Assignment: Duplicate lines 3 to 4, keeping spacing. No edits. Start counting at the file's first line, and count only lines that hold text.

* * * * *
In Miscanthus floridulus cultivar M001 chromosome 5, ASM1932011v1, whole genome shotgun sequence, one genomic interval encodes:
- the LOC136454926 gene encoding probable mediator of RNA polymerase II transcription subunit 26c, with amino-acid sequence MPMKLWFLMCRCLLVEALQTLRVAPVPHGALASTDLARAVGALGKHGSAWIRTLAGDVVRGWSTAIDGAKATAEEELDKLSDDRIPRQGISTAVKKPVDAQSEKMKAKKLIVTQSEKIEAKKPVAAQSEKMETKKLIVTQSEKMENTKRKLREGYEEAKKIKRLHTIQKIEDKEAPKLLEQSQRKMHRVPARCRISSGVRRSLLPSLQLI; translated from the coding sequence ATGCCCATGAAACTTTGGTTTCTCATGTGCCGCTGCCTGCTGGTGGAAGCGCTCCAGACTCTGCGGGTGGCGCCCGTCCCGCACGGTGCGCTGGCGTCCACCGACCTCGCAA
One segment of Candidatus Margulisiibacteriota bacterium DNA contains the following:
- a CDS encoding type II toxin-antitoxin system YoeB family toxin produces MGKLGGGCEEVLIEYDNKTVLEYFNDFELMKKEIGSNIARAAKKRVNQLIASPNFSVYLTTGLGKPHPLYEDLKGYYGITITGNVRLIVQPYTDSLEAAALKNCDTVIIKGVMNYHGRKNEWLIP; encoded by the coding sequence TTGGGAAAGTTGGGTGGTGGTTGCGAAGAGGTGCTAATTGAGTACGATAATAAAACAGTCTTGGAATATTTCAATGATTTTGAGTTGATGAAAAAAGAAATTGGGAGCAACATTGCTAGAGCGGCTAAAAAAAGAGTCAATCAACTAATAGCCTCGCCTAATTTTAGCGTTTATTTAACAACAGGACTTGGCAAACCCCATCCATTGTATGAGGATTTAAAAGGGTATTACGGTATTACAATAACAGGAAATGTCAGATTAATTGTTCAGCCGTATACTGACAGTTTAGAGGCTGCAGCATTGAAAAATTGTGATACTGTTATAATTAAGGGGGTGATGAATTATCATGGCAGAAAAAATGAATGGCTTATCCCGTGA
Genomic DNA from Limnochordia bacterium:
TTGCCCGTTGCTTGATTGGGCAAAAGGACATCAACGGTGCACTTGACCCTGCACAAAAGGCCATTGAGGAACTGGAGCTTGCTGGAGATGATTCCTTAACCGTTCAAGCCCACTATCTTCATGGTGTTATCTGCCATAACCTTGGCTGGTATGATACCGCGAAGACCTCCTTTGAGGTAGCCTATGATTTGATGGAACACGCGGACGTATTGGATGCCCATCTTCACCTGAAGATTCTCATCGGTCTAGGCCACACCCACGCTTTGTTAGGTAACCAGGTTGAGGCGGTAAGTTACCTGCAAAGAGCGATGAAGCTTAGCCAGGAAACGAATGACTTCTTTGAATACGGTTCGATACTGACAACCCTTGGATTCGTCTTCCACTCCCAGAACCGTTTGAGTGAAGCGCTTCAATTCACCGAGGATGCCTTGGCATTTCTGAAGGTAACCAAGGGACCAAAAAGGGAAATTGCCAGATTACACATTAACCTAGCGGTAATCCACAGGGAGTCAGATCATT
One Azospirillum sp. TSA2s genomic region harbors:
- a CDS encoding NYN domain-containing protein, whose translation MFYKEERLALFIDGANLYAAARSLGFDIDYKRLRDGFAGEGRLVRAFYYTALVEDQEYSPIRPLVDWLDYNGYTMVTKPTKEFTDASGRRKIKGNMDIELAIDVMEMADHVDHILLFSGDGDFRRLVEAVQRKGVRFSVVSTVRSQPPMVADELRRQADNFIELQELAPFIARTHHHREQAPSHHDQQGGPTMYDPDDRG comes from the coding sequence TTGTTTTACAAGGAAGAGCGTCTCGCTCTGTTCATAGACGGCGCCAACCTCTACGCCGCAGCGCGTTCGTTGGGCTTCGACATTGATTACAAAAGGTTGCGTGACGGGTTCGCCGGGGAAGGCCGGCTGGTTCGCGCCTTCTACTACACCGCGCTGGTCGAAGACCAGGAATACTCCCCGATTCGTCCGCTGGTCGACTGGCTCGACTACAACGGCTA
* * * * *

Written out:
One segment of Candidatus Margulisiibacteriota bacterium DNA contains the following:
- a CDS encoding type II toxin-antitoxin system YoeB family toxin produces MGKLGGGCEEVLIEYDNKTVLEYFNDFELMKKEIGSNIARAAKKRVNQLIASPNFSVYLTTGLGKPHPLYEDLKGYYGITITGNVRLIVQPYTDSLEAAALKNCDTVIIKGVMNYHGRKNEWLIP; encoded by the coding sequence TTGGGAAAGTTGGGTGGTGGTTGCGAAGAGGTGCTAATTGAGTACGATAATAAAACAGTCTTGGAATATTTCAATGATTTTGAGTTGATGAAAAAAGAAATTGGGAGCAACATTGCTAGAGCGGCTAAAAAAAGAGTCAATCAACTAATAGCCTCGCCTAATTTTAGCGTTTATTTAACAACAGGACTTGGCAAACCCCATCCATTGTATGAGGATTTAAAAGGGTATTACGGTATTACAATAACAGGAAATGTCAGATTAATTGTTCAGCCGTATACTGACAGTTTAGAGGCTGCAGCATTGAAAAATTGTGATACTGTTATAATTAAGGGGGTGATGAATTATCATGGCAGAAAAAATGAATGGCTTATCCCGTGA